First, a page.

The astute amongst you will realise that Bedford is not all that close to Glasgow.
However, as we’ve recently discovered that our regional transport planning partnership SPT have forgotten what they’re meant to be doing, I felt a bit of schadenfreude would do us all good. Here’s the gist of what’s going on:
- There’s a £20m pot of Department-for-Transport money called the Cycle Safety Fund. It’s available to local authorities to do imaginative things with, providing their idea improves safety for those on bikes. To help the DfT select proposals, they asked Sustrans to manage a panel of cycle ‘experts’, including all the usual suspects like CTC and British Cycling.
- The last batch of funds was dished out mid-2013.
- CTC claim the entire process was dodgy, with “worryingly low” ambition in the proposals, a “ludicrously short timeframe” in which winners could spend their cash, and a set of regulations that hamstrung the whole thing. Rather than tell DfT this, the expert panel decided to just approve the best of the bunch.
- As a result, Bedford got £300,000 to build a Dutch-style ‘turbo roundabout’. As the name suggests, this is a Dutch design not in any way designed to make things safer for cyclists.
This has recently come back into the news as Bedford Council revised the design to make it even worse.
David Hembrow has written extensively about this, as has The Alternative DfT (who gave the subsequent fallout the inevitable turbogate nickname). Go there for some educated, in-depth opinions and details of who to contact to grumble about all this. Stick with me for a short summary and the odd joke.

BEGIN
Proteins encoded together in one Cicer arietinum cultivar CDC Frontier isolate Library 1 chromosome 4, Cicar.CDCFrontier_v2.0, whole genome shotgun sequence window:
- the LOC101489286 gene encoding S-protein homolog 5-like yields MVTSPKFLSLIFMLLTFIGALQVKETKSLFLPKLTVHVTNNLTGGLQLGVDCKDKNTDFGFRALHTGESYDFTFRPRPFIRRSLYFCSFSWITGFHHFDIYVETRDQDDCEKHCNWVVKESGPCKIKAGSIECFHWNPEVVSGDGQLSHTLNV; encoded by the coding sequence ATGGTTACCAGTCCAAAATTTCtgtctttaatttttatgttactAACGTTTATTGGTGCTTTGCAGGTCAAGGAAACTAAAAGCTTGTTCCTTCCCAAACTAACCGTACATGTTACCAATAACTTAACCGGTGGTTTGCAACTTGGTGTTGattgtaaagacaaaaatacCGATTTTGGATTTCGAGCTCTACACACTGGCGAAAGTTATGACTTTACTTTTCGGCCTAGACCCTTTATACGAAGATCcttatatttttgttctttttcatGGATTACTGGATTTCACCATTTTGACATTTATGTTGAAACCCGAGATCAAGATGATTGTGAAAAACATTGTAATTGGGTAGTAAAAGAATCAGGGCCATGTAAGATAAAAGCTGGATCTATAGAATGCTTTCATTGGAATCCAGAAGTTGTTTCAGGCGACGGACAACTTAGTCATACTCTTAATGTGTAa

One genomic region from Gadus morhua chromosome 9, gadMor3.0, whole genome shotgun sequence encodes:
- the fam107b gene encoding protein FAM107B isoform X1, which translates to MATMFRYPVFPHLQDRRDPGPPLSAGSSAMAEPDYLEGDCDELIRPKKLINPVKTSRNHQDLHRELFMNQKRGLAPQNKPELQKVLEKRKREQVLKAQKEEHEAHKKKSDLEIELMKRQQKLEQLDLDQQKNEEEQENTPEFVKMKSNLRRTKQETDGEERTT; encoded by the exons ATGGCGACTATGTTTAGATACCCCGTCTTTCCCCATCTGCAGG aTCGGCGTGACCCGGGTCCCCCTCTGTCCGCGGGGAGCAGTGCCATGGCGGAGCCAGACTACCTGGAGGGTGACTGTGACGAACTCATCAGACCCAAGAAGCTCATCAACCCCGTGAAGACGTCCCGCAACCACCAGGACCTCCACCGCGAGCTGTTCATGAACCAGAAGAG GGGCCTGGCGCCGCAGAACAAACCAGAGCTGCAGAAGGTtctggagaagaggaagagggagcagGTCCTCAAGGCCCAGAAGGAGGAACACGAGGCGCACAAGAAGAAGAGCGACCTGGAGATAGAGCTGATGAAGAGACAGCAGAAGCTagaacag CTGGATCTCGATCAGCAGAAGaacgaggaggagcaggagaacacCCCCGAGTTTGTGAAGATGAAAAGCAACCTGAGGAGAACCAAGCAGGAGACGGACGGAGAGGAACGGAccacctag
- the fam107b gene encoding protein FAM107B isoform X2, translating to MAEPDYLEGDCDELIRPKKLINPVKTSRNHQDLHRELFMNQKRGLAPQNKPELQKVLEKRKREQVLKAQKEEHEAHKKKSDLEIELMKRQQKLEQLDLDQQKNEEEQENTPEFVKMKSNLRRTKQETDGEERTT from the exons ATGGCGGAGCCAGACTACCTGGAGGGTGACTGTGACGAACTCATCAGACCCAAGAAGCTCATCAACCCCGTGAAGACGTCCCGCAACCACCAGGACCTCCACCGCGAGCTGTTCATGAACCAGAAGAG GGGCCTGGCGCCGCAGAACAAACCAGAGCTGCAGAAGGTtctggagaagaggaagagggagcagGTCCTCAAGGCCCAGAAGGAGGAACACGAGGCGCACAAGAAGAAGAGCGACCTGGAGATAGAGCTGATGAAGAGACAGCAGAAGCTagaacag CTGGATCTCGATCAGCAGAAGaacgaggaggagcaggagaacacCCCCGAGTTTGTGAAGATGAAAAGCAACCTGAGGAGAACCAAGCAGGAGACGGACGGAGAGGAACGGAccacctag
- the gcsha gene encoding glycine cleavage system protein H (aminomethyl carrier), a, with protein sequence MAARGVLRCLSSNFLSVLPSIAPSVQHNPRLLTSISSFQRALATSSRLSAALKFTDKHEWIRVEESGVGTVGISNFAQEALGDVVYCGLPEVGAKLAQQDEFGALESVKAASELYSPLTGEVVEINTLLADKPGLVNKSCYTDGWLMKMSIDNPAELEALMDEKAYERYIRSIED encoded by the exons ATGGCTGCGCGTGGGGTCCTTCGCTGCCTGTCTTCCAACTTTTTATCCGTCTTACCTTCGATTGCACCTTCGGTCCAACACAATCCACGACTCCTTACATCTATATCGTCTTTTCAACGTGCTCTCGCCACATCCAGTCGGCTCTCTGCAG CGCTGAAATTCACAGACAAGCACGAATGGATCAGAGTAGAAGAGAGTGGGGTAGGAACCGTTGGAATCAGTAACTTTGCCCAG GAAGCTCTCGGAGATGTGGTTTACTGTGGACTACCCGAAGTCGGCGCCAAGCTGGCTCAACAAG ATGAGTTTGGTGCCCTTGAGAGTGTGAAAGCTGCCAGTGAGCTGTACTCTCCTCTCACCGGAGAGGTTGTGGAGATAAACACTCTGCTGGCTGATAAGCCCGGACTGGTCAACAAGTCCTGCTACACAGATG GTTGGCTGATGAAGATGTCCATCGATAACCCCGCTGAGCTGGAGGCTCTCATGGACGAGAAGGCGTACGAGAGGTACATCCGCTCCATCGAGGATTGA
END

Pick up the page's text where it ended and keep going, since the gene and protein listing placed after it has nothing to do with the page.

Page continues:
(By the way, this is written from the British viewpoint of driving on the left and clockwise circulation. Just in case you’re here from foreign parts…)
What’s a turbo roundabout, then?
It is a Dutch design, so Bedford council at least got that right.
Turbo roundabouts are intended to guide a lot of motorised traffic through a roundabout at increased average speeds and with fewer conflicts at the entrances and exits. They do this using solid white lines, plastic mandatory lane dividers, and extended islands; forcing users into fixed, spiralling paths. When joining you can be much more confident about the intentions of drivers already on the roundabout, as most of the time they only have one possible option. Therefore joining traffic spends less time stationary waiting for for a gap to merge into.
But aren’t all Dutch things great for cyclists?
Aha; a common misconception!
In complete contrast to the UK, the Dutch believe that the only way to safely coordinate high speed cars with slower cycles is to physically separate them. Therefore almost every road will have a parallel cycleway and it is a legal obligation for those on bikes to use those cycleways rather than the main road surface.